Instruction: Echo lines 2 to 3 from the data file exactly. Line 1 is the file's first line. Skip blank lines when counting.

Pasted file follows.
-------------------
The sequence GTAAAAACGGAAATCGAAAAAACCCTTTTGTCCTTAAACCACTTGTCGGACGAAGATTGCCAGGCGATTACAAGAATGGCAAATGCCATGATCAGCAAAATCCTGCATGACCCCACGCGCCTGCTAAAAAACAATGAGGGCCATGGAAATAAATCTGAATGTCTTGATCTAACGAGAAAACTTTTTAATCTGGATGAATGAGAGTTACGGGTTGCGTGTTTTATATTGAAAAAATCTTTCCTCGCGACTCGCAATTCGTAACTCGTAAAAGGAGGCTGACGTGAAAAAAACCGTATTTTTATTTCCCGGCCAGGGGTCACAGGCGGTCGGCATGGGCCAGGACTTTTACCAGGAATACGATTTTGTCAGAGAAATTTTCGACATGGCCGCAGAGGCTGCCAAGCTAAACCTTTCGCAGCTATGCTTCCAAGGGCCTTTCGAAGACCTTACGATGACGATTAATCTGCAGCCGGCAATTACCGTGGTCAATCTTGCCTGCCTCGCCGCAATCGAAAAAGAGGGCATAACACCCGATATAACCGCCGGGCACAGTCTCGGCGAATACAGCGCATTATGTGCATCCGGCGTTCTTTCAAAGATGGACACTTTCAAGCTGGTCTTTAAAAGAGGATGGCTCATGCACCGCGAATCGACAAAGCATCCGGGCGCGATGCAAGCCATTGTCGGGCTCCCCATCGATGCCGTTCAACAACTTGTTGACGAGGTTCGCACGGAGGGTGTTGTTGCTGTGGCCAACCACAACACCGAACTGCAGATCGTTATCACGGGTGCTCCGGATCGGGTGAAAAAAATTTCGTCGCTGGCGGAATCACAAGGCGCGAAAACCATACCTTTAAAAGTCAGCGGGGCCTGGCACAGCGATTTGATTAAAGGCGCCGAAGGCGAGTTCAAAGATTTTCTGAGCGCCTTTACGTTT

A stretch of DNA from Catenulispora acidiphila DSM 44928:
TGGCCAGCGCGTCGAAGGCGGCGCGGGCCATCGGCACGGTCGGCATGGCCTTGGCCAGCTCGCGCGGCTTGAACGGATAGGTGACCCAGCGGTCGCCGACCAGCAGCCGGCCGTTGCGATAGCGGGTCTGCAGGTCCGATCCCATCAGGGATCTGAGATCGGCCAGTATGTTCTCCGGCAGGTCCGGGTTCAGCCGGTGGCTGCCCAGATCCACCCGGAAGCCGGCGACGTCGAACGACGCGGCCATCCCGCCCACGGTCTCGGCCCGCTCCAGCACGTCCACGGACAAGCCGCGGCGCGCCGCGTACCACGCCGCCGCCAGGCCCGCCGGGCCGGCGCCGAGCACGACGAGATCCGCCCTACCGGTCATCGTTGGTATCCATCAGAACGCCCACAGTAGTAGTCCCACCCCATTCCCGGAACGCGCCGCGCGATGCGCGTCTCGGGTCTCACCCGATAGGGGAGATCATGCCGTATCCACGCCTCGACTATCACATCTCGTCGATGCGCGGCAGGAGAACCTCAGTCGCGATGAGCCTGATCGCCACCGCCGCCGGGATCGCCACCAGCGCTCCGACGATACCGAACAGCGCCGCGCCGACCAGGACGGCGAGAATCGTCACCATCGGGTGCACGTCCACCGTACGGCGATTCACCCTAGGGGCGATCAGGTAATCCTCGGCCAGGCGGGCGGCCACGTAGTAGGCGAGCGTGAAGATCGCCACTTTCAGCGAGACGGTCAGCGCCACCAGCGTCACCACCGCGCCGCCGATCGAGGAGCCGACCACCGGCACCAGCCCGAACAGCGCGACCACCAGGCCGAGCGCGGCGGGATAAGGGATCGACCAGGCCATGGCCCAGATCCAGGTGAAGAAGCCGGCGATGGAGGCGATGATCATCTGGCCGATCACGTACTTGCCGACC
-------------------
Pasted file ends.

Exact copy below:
A stretch of DNA from Catenulispora acidiphila DSM 44928:
TGGCCAGCGCGTCGAAGGCGGCGCGGGCCATCGGCACGGTCGGCATGGCCTTGGCCAGCTCGCGCGGCTTGAACGGATAGGTGACCCAGCGGTCGCCGACCAGCAGCCGGCCGTTGCGATAGCGGGTCTGCAGGTCCGATCCCATCAGGGATCTGAGATCGGCCAGTATGTTCTCCGGCAGGTCCGGGTTCAGCCGGTGGCTGCCCAGATCCACCCGGAAGCCGGCGACGTCGAACGACGCGGCCATCCCGCCCACGGTCTCGGCCCGCTCCAGCACGTCCACGGACAAGCCGCGGCGCGCCGCGTACCACGCCGCCGCCAGGCCCGCCGGGCCGGCGCCGAGCACGACGAGATCCGCCCTACCGGTCATCGTTGGTATCCATCAGAACGCCCACAGTAGTAGTCCCACCCCATTCCCGGAACGCGCCGCGCGATGCGCGTCTCGGGTCTCACCCGATAGGGGAGATCATGCCGTATCCACGCCTCGACTATCACATCTCGTCGATGCGCGGCAGGAGAACCTCAGTCGCGATGAGCCTGATCGCCACCGCCGCCGGGATCGCCACCAGCGCTCCGACGATACCGAACAGCGCCGCGCCGACCAGGACGGCGAGAATCGTCACCATCGGGTGCACGTCCACCGTACGGCGATTCACCCTAGGGGCGATCAGGTAATCCTCGGCCAGGCGGGCGGCCACGTAGTAGGCGAGCGTGAAGATCGCCACTTTCAGCGAGACGGTCAGCGCCACCAGCGTCACCACCGCGCCGCCGATCGAGGAGCCGACCACCGGCACCAGCCCGAACAGCGCGACCACCAGGCCGAGCGCGGCGGGATAAGGGATCGACCAGGCCATGGCCCAGATCCAGGTGAAGAAGCCGGCGATGGAGGCGATGATCATCTGGCCGATCACGTACTTGCCGACC